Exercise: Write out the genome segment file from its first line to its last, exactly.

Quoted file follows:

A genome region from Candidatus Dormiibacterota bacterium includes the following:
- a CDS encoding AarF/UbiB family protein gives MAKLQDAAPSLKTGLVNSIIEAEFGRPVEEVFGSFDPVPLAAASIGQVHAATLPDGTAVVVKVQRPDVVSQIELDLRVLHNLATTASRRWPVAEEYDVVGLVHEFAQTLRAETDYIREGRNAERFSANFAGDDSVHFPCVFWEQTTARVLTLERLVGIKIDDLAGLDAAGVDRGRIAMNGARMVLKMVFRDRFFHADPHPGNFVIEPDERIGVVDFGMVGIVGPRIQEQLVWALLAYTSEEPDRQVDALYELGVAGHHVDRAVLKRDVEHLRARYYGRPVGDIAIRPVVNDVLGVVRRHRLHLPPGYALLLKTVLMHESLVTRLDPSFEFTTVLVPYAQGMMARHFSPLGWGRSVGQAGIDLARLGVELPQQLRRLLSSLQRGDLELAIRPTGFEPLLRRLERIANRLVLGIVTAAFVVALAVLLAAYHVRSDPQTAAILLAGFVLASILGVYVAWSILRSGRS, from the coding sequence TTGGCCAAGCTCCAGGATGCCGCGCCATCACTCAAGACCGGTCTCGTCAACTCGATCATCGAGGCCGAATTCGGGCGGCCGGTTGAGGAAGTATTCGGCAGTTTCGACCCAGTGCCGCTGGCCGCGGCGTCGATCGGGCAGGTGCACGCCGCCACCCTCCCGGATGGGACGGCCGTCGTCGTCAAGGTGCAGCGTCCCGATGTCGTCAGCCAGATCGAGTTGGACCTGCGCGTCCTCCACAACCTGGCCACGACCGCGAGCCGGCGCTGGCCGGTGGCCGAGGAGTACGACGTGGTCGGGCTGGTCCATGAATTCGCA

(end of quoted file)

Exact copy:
A genome region from Candidatus Dormiibacterota bacterium includes the following:
- a CDS encoding AarF/UbiB family protein gives MAKLQDAAPSLKTGLVNSIIEAEFGRPVEEVFGSFDPVPLAAASIGQVHAATLPDGTAVVVKVQRPDVVSQIELDLRVLHNLATTASRRWPVAEEYDVVGLVHEFAQTLRAETDYIREGRNAERFSANFAGDDSVHFPCVFWEQTTARVLTLERLVGIKIDDLAGLDAAGVDRGRIAMNGARMVLKMVFRDRFFHADPHPGNFVIEPDERIGVVDFGMVGIVGPRIQEQLVWALLAYTSEEPDRQVDALYELGVAGHHVDRAVLKRDVEHLRARYYGRPVGDIAIRPVVNDVLGVVRRHRLHLPPGYALLLKTVLMHESLVTRLDPSFEFTTVLVPYAQGMMARHFSPLGWGRSVGQAGIDLARLGVELPQQLRRLLSSLQRGDLELAIRPTGFEPLLRRLERIANRLVLGIVTAAFVVALAVLLAAYHVRSDPQTAAILLAGFVLASILGVYVAWSILRSGRS, from the coding sequence TTGGCCAAGCTCCAGGATGCCGCGCCATCACTCAAGACCGGTCTCGTCAACTCGATCATCGAGGCCGAATTCGGGCGGCCGGTTGAGGAAGTATTCGGCAGTTTCGACCCAGTGCCGCTGGCCGCGGCGTCGATCGGGCAGGTGCACGCCGCCACCCTCCCGGATGGGACGGCCGTCGTCGTCAAGGTGCAGCGTCCCGATGTCGTCAGCCAGATCGAGTTGGACCTGCGCGTCCTCCACAACCTGGCCACGACCGCGAGCCGGCGCTGGCCGGTGGCCGAGGAGTACGACGTGGTCGGGCTGGTCCATGAATTCGCA